.”..if you do not know yourselves
then you are in poverty,
and you are the poverty.”
logion 3, The Gospel of Thomas
Emptying pockets rattle and scatter coins on top of the dresser.
Facing me, an obtrusive, unwelcome ever-present mirror.
But, I cannot look away, drawn, centered, within paint chipped borders.
The right side of the dresser is a stack of black-and-white family photos,
mixed in with a bunch of sticky colored Polaroid’s of a motorcycle weekend.
Penny arcades at Weirs Beach, and blurry ones of a start-up rock and roll band,
jammin’ at the Beanstalk variety store. It’s still at the junction of route 106 and Canterbury road.
I can hear the screeching tires on the curves of Gunstock, and the giggling lovemaking
in the pup tents between laps. The racers often change the lead
before the lovers would press themselves arm and arm, back to the fence again.
I can see in their Polaroid eyes, no one really cared except to be there.
It was a black and white transition then.
On The left side, pushed up against the mirror, an old mason jar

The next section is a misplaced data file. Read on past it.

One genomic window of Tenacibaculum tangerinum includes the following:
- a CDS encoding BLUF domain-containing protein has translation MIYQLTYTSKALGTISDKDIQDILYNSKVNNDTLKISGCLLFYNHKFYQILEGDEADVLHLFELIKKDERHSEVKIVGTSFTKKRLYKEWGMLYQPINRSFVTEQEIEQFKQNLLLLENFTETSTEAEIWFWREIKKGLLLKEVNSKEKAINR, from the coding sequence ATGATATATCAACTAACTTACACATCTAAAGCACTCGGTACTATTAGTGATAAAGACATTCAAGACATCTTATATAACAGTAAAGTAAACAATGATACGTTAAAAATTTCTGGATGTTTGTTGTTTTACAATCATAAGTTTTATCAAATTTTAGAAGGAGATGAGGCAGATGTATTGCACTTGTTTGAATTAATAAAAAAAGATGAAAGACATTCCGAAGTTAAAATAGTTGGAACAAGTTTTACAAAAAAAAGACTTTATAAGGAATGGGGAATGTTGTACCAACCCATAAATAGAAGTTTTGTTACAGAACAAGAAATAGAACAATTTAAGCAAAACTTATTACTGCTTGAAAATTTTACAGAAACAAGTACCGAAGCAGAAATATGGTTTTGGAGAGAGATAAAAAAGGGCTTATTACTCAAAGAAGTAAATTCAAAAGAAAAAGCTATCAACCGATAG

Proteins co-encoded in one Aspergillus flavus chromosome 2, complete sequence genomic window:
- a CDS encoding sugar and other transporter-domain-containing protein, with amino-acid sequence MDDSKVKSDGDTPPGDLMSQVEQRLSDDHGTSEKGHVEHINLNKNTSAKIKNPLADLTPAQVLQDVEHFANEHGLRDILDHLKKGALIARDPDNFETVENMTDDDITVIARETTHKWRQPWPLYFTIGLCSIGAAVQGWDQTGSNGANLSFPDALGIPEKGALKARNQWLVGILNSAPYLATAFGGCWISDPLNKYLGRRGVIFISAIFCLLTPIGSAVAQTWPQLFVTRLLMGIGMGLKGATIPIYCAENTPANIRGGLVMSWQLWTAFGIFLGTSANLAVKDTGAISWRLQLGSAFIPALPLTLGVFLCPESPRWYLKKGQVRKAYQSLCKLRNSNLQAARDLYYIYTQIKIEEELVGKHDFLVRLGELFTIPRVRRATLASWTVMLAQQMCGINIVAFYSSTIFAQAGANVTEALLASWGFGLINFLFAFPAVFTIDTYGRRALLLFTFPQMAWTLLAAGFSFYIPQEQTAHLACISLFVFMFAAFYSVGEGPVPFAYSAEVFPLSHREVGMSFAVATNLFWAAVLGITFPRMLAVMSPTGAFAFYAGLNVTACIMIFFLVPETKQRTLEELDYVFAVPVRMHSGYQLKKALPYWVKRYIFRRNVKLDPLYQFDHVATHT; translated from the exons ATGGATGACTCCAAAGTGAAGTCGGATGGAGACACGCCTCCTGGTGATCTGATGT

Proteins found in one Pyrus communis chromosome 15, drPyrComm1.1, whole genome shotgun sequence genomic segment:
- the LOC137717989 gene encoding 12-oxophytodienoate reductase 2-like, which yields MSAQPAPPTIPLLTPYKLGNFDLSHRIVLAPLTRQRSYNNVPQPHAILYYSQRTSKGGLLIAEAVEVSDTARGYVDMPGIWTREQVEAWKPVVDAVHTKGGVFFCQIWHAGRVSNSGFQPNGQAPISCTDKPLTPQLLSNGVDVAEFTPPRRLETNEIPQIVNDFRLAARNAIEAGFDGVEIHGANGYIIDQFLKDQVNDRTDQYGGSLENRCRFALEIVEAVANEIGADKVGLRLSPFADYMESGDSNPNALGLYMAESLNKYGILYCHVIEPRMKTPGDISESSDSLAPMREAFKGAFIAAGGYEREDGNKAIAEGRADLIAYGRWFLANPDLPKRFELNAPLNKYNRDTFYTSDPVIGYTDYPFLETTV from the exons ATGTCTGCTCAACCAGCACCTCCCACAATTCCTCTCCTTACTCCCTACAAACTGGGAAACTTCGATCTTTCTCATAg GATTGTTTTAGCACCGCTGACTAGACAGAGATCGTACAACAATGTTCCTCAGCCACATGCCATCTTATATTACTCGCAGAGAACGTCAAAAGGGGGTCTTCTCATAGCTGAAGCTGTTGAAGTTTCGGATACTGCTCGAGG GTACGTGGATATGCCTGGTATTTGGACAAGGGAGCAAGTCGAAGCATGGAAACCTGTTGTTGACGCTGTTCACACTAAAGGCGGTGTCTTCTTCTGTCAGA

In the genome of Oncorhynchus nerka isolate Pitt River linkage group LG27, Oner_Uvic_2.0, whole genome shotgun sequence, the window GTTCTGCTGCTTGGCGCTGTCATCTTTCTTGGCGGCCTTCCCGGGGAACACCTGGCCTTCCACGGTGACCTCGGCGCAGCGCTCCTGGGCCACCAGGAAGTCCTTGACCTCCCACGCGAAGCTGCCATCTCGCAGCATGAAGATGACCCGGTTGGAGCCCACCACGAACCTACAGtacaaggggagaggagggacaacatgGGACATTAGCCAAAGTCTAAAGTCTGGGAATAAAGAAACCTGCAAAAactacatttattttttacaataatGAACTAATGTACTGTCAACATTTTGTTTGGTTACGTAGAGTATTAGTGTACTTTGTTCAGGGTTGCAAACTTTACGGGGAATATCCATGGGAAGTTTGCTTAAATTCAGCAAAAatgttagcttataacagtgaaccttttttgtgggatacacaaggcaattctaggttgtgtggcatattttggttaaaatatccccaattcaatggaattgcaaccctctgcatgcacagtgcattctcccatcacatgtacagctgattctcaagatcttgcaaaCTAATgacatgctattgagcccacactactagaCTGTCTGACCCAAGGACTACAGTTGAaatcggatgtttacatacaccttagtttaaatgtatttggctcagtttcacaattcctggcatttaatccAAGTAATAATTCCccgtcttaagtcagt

half-full with silver coins. Nickels, dimes, quarters,
and one unspent Kennedy half-dollar. A permanent resident,
since I found that light blue jar in a bottle dump I spotted,
hitchhiking down a desolate country road;
with that half-dollar for luck, and confidence to leave
where I had been staying without knowing where I was going.
On the floor beside the dresser, getting harder to push aside,
sits a fading bluish plastic water cooler jug,
three-quarters full of pennies.
I begin to sort copper from silver and silver from copper. Jar vs. jug.
I smile at myself trying to find something that I may have forgotten in my pockets,
something, with at least one digit to fold. The mirror and I stare and listen
to each distinctive clink and thud, fade into its appropriate bowl.